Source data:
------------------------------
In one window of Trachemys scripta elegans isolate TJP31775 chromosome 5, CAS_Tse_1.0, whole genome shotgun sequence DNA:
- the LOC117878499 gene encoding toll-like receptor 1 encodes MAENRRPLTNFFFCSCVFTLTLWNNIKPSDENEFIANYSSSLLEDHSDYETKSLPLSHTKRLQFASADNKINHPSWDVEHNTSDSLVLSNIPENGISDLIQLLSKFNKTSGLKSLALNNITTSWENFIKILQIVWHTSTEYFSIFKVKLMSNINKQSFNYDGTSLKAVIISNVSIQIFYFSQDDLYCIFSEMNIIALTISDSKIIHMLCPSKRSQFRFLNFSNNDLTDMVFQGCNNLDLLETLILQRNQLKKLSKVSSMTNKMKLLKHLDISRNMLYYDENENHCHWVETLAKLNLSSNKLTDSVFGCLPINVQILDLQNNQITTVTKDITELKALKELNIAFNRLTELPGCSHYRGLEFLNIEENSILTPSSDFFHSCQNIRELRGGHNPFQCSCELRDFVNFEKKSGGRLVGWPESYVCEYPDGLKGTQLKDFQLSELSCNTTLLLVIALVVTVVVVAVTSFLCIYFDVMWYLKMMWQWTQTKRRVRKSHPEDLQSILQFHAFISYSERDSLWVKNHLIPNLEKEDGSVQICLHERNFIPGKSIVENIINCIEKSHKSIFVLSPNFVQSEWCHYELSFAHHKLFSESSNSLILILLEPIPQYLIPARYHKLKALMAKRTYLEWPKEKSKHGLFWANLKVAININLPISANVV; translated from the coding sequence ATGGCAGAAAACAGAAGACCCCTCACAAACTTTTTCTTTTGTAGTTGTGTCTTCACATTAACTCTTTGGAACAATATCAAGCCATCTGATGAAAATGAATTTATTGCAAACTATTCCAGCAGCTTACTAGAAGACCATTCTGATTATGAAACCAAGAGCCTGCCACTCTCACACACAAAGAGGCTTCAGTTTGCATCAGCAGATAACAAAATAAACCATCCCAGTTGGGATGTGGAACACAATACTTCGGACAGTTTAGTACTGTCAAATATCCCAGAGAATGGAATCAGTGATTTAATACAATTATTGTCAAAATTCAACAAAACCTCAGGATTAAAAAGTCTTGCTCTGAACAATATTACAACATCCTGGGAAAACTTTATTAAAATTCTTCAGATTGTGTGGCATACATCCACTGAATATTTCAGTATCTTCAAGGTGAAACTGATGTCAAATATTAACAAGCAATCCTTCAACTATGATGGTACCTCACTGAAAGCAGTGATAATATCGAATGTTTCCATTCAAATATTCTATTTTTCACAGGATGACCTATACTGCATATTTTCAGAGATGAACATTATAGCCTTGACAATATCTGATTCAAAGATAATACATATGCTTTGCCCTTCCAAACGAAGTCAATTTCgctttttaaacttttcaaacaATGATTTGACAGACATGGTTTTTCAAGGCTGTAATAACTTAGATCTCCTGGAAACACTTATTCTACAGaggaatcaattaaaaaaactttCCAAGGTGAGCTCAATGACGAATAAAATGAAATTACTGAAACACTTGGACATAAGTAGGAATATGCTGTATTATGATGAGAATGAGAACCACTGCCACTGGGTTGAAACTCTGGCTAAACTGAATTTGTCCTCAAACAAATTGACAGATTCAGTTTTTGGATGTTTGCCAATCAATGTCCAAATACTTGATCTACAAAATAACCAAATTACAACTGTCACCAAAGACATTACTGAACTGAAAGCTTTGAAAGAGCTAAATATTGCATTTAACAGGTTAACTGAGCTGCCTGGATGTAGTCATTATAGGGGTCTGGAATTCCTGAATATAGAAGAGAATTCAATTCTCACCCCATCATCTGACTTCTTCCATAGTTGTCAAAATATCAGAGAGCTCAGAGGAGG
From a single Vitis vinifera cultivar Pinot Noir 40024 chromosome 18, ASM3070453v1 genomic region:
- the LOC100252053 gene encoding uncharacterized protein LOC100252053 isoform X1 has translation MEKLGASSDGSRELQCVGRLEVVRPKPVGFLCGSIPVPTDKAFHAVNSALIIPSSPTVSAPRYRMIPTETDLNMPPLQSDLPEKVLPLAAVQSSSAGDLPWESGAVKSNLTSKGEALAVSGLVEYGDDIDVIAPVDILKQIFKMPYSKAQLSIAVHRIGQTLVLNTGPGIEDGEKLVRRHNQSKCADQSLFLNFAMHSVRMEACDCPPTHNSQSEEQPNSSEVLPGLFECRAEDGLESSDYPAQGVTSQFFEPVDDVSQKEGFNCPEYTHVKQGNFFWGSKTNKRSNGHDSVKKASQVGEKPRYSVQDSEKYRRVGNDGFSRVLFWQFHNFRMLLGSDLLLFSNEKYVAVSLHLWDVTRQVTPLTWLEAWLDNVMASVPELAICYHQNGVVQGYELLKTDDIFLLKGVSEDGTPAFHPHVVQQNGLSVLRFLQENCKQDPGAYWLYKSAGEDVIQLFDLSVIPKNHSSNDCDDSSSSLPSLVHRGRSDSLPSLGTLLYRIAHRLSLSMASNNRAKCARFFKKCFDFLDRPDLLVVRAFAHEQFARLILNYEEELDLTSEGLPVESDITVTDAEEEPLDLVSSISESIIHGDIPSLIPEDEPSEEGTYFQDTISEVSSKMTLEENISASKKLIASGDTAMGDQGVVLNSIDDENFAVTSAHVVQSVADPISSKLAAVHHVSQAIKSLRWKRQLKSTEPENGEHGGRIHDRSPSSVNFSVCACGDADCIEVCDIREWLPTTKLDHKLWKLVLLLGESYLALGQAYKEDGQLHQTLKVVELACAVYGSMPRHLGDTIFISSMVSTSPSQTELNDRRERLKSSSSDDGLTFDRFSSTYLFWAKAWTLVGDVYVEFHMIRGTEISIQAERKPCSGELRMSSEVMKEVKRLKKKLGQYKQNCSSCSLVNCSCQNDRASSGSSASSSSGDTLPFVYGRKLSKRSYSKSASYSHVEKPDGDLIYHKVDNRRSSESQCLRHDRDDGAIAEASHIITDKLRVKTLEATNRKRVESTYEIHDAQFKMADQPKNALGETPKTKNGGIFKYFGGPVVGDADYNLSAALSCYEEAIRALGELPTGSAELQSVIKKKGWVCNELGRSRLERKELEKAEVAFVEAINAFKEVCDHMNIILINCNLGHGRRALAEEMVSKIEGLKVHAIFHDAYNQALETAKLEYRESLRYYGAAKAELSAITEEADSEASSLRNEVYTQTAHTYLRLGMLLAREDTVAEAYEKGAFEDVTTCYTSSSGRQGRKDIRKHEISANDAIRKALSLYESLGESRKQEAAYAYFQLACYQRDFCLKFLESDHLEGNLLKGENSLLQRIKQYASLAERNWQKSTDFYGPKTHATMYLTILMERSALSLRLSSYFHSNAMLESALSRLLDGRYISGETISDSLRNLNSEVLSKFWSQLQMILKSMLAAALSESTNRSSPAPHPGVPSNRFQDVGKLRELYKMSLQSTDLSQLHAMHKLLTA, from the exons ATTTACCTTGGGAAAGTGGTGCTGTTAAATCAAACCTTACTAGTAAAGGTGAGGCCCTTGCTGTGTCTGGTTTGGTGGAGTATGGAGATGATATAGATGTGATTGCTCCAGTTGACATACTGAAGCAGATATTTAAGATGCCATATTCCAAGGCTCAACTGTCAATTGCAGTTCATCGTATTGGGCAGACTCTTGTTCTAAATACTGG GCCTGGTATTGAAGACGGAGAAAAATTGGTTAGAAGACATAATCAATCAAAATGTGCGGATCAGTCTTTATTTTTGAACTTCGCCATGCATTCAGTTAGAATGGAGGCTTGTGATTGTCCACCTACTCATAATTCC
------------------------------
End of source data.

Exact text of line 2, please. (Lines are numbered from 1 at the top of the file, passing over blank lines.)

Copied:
- the LOC117878499 gene encoding toll-like receptor 1 encodes MAENRRPLTNFFFCSCVFTLTLWNNIKPSDENEFIANYSSSLLEDHSDYETKSLPLSHTKRLQFASADNKINHPSWDVEHNTSDSLVLSNIPENGISDLIQLLSKFNKTSGLKSLALNNITTSWENFIKILQIVWHTSTEYFSIFKVKLMSNINKQSFNYDGTSLKAVIISNVSIQIFYFSQDDLYCIFSEMNIIALTISDSKIIHMLCPSKRSQFRFLNFSNNDLTDMVFQGCNNLDLLETLILQRNQLKKLSKVSSMTNKMKLLKHLDISRNMLYYDENENHCHWVETLAKLNLSSNKLTDSVFGCLPINVQILDLQNNQITTVTKDITELKALKELNIAFNRLTELPGCSHYRGLEFLNIEENSILTPSSDFFHSCQNIRELRGGHNPFQCSCELRDFVNFEKKSGGRLVGWPESYVCEYPDGLKGTQLKDFQLSELSCNTTLLLVIALVVTVVVVAVTSFLCIYFDVMWYLKMMWQWTQTKRRVRKSHPEDLQSILQFHAFISYSERDSLWVKNHLIPNLEKEDGSVQICLHERNFIPGKSIVENIINCIEKSHKSIFVLSPNFVQSEWCHYELSFAHHKLFSESSNSLILILLEPIPQYLIPARYHKLKALMAKRTYLEWPKEKSKHGLFWANLKVAININLPISANVV; translated from the coding sequence ATGGCAGAAAACAGAAGACCCCTCACAAACTTTTTCTTTTGTAGTTGTGTCTTCACATTAACTCTTTGGAACAATATCAAGCCATCTGATGAAAATGAATTTATTGCAAACTATTCCAGCAGCTTACTAGAAGACCATTCTGATTATGAAACCAAGAGCCTGCCACTCTCACACACAAAGAGGCTTCAGTTTGCATCAGCAGATAACAAAATAAACCATCCCAGTTGGGATGTGGAACACAATACTTCGGACAGTTTAGTACTGTCAAATATCCCAGAGAATGGAATCAGTGATTTAATACAATTATTGTCAAAATTCAACAAAACCTCAGGATTAAAAAGTCTTGCTCTGAACAATATTACAACATCCTGGGAAAACTTTATTAAAATTCTTCAGATTGTGTGGCATACATCCACTGAATATTTCAGTATCTTCAAGGTGAAACTGATGTCAAATATTAACAAGCAATCCTTCAACTATGATGGTACCTCACTGAAAGCAGTGATAATATCGAATGTTTCCATTCAAATATTCTATTTTTCACAGGATGACCTATACTGCATATTTTCAGAGATGAACATTATAGCCTTGACAATATCTGATTCAAAGATAATACATATGCTTTGCCCTTCCAAACGAAGTCAATTTCgctttttaaacttttcaaacaATGATTTGACAGACATGGTTTTTCAAGGCTGTAATAACTTAGATCTCCTGGAAACACTTATTCTACAGaggaatcaattaaaaaaactttCCAAGGTGAGCTCAATGACGAATAAAATGAAATTACTGAAACACTTGGACATAAGTAGGAATATGCTGTATTATGATGAGAATGAGAACCACTGCCACTGGGTTGAAACTCTGGCTAAACTGAATTTGTCCTCAAACAAATTGACAGATTCAGTTTTTGGATGTTTGCCAATCAATGTCCAAATACTTGATCTACAAAATAACCAAATTACAACTGTCACCAAAGACATTACTGAACTGAAAGCTTTGAAAGAGCTAAATATTGCATTTAACAGGTTAACTGAGCTGCCTGGATGTAGTCATTATAGGGGTCTGGAATTCCTGAATATAGAAGAGAATTCAATTCTCACCCCATCATCTGACTTCTTCCATAGTTGTCAAAATATCAGAGAGCTCAGAGGAGG